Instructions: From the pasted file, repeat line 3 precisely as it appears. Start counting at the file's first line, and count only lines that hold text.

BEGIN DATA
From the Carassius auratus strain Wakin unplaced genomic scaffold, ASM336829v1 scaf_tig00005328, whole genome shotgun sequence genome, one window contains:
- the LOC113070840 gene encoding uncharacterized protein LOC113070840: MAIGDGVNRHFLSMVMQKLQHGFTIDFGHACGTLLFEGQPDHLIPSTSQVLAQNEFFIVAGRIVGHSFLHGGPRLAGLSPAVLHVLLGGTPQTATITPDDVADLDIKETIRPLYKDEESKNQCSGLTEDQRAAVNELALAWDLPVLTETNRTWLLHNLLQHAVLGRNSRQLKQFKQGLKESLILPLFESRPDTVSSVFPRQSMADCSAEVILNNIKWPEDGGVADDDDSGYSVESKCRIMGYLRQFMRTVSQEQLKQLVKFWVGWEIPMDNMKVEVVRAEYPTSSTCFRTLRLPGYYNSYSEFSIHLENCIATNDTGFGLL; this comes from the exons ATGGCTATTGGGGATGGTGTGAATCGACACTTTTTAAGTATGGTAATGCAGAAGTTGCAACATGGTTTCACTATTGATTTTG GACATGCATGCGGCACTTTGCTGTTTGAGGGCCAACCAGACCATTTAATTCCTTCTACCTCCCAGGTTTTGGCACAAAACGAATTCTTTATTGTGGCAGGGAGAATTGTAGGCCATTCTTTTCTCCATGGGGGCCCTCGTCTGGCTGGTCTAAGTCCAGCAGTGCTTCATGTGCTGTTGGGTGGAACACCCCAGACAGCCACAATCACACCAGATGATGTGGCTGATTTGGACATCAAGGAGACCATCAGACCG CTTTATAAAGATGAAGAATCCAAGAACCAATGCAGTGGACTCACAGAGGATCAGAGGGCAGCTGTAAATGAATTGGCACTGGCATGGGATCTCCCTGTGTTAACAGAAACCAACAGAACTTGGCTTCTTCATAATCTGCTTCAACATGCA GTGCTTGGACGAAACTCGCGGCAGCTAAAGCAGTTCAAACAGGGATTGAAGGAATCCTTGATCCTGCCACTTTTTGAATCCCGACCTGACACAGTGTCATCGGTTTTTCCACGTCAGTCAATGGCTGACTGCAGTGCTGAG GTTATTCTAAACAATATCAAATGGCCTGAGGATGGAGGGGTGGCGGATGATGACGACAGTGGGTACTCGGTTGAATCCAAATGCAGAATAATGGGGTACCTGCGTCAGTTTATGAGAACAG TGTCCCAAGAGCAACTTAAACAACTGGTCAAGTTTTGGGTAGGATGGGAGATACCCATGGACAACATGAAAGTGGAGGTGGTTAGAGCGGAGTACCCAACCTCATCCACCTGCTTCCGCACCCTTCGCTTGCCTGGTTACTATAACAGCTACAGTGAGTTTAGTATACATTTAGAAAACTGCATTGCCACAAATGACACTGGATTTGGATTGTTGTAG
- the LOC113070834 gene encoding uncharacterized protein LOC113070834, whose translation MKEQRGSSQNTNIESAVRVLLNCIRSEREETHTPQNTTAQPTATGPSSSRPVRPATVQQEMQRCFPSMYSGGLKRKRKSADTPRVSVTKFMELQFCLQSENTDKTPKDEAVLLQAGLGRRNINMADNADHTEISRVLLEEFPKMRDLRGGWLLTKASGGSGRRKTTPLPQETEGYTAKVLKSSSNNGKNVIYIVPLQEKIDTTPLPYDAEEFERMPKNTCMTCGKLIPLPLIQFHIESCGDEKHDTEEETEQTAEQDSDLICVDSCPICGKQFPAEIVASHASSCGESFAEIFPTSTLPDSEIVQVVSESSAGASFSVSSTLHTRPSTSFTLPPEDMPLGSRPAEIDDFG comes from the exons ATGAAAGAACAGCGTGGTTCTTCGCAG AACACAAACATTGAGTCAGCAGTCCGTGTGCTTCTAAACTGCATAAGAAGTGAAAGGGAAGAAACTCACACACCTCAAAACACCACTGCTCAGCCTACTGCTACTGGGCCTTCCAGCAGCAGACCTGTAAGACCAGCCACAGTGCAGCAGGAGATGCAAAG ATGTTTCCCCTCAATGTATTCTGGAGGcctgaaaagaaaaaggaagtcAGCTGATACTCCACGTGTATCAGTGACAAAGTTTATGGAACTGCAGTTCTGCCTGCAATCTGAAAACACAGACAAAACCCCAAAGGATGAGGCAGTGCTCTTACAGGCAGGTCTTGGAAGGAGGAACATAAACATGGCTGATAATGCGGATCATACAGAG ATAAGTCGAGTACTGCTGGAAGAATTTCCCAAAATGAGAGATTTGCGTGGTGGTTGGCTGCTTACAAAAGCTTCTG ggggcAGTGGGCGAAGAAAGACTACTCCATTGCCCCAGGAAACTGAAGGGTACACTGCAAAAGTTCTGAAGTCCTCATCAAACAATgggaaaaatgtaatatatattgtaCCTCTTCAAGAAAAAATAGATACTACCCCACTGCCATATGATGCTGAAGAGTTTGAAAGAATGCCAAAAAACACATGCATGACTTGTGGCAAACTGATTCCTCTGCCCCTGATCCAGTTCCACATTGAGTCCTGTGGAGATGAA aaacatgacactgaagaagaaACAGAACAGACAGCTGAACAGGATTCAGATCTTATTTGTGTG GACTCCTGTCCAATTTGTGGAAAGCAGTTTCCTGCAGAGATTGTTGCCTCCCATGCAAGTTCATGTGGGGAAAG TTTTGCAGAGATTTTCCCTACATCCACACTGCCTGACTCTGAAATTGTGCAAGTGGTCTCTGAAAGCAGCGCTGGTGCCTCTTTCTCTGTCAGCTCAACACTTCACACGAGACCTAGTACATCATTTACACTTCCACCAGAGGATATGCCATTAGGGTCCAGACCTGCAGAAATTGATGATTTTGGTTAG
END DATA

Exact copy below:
- the LOC113070834 gene encoding uncharacterized protein LOC113070834, whose translation MKEQRGSSQNTNIESAVRVLLNCIRSEREETHTPQNTTAQPTATGPSSSRPVRPATVQQEMQRCFPSMYSGGLKRKRKSADTPRVSVTKFMELQFCLQSENTDKTPKDEAVLLQAGLGRRNINMADNADHTEISRVLLEEFPKMRDLRGGWLLTKASGGSGRRKTTPLPQETEGYTAKVLKSSSNNGKNVIYIVPLQEKIDTTPLPYDAEEFERMPKNTCMTCGKLIPLPLIQFHIESCGDEKHDTEEETEQTAEQDSDLICVDSCPICGKQFPAEIVASHASSCGESFAEIFPTSTLPDSEIVQVVSESSAGASFSVSSTLHTRPSTSFTLPPEDMPLGSRPAEIDDFG comes from the exons ATGAAAGAACAGCGTGGTTCTTCGCAG AACACAAACATTGAGTCAGCAGTCCGTGTGCTTCTAAACTGCATAAGAAGTGAAAGGGAAGAAACTCACACACCTCAAAACACCACTGCTCAGCCTACTGCTACTGGGCCTTCCAGCAGCAGACCTGTAAGACCAGCCACAGTGCAGCAGGAGATGCAAAG ATGTTTCCCCTCAATGTATTCTGGAGGcctgaaaagaaaaaggaagtcAGCTGATACTCCACGTGTATCAGTGACAAAGTTTATGGAACTGCAGTTCTGCCTGCAATCTGAAAACACAGACAAAACCCCAAAGGATGAGGCAGTGCTCTTACAGGCAGGTCTTGGAAGGAGGAACATAAACATGGCTGATAATGCGGATCATACAGAG ATAAGTCGAGTACTGCTGGAAGAATTTCCCAAAATGAGAGATTTGCGTGGTGGTTGGCTGCTTACAAAAGCTTCTG ggggcAGTGGGCGAAGAAAGACTACTCCATTGCCCCAGGAAACTGAAGGGTACACTGCAAAAGTTCTGAAGTCCTCATCAAACAATgggaaaaatgtaatatatattgtaCCTCTTCAAGAAAAAATAGATACTACCCCACTGCCATATGATGCTGAAGAGTTTGAAAGAATGCCAAAAAACACATGCATGACTTGTGGCAAACTGATTCCTCTGCCCCTGATCCAGTTCCACATTGAGTCCTGTGGAGATGAA aaacatgacactgaagaagaaACAGAACAGACAGCTGAACAGGATTCAGATCTTATTTGTGTG GACTCCTGTCCAATTTGTGGAAAGCAGTTTCCTGCAGAGATTGTTGCCTCCCATGCAAGTTCATGTGGGGAAAG TTTTGCAGAGATTTTCCCTACATCCACACTGCCTGACTCTGAAATTGTGCAAGTGGTCTCTGAAAGCAGCGCTGGTGCCTCTTTCTCTGTCAGCTCAACACTTCACACGAGACCTAGTACATCATTTACACTTCCACCAGAGGATATGCCATTAGGGTCCAGACCTGCAGAAATTGATGATTTTGGTTAG